The issue of race in relation to immigration is frequently discussed and many are careful to treat immigrants of colour with great respect. Canadian immigrants, for the most part, seem to be respected as they bring their talents, professional skills and knowledge to our shores.

Immigrants’ cultural and religious traditions are things to be honoured, studied and experienced. This is not the reaction I’ve seen to a powwow or traditional aboriginal medicines while in Canada.

As a kid, I was fascinated by what we called Native Americans. My parents read me books about potlatches and hunting buffalo. I learned about beading. On a Florida vacation, I practised making Seminole pine needle baskets.

Yet, it wasn’t until I moved to Kentucky as an adult that I first met a Cherokee in person. Later in Winnipeg I met aboriginal people as community members.

In Virginia, whites had long ago driven out or killed off the native peoples. I saw it as an incredibly enriching thing that I could now attend powwows at the Forks. My twin preschoolers practised jingle dances in our living room after seeing their first powwow and I was thrilled that they got the opportunity right at the start to celebrate this important part of Canadian culture.

Yet, it’s as though many Canadians are driving around looking to avoid discrimination, but don’t have their car mirrors adjusted. There’s a big blind spot when it comes to the First Nations people all around them.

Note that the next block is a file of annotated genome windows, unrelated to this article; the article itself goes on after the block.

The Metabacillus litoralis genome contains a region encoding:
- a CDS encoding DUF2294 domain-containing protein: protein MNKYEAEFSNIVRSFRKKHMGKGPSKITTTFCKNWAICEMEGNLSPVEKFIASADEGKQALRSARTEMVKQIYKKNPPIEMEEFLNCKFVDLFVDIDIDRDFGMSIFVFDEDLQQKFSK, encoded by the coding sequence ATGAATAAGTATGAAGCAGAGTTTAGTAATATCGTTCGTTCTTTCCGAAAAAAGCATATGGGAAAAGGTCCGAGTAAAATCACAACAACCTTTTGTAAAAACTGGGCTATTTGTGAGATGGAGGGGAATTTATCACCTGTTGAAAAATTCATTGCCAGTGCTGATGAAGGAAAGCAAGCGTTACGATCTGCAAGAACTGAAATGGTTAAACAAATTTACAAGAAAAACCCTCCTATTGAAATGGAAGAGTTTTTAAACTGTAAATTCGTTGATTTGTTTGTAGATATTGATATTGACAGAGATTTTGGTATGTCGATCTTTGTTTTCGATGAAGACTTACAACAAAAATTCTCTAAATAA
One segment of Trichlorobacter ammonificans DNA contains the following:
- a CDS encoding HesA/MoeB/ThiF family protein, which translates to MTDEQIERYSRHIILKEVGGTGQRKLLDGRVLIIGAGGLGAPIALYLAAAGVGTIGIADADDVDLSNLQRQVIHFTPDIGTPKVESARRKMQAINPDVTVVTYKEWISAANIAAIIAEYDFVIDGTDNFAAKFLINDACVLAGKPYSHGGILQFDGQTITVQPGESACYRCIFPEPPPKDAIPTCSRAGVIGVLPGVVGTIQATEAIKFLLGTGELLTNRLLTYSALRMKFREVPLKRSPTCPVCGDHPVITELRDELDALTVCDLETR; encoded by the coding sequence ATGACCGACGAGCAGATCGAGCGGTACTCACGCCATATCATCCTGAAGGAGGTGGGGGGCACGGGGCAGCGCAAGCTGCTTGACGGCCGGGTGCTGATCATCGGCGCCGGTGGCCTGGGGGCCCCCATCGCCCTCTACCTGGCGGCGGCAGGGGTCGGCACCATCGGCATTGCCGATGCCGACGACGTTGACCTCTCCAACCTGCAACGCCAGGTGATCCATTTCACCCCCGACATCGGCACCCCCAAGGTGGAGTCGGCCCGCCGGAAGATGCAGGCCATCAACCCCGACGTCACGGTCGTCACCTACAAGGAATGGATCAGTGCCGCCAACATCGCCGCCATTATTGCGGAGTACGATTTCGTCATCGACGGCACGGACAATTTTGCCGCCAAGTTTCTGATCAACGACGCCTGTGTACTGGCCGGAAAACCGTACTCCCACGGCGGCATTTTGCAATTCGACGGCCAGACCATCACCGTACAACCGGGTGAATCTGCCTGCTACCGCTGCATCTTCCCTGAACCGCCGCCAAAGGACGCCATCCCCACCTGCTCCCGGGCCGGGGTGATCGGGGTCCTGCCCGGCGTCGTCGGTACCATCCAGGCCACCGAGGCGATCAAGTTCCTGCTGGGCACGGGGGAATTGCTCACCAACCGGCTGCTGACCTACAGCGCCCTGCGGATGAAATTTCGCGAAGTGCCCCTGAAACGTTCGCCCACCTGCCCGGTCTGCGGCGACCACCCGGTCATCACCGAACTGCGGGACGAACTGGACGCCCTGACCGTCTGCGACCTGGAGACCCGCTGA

Blind spot

Even the most well-intentioned among us have an unconscious discomfort with what we do not know, the "other" that we can’t recognize or understand.

In the American South, the process of othering begins early. Even the most tolerant and motivated person of any color sometimes sees unconscious racism in herself. 

My best friend’s mother, Mrs. B., was born in Alabama. Her family owned a plantation; she was surrounded by slavery’s history. 

Despite this, her lifelong efforts have been to teach and love others, motivated by her strong religious faith. She travelled to Africa to teach English as a young woman.

Throughout my teen years, I’d meet immigrants from across the globe at her dining room table as she threw herself into her work, teaching adult English as a Second Language classes.

What did Mrs. B. teach me? She said something like this, in a strong southern accent: “Oh, we are all racists. We have to work, every single day, to love one another, to reach out, and to take care of each other, no matter where we come from. We are all family.”

Indeed this poll reminds us that we are all racist, in one way or another, whether we like to admit it or not. At the same time, we are all one human family. 

We need to change this conversation so that, regardless of colour, we can do the right thing and treat each other with respect. Or in Mrs. B.’s words: “Love one another.” 

It’s takes gumption to roll up our sleeves and do right by one another. This is, actually, the hardest work of all.

Joanne Seiff is the author of two books, Fiber Gathering and Knit Green, and lives in Winnipeg.

Read CBC's poll here: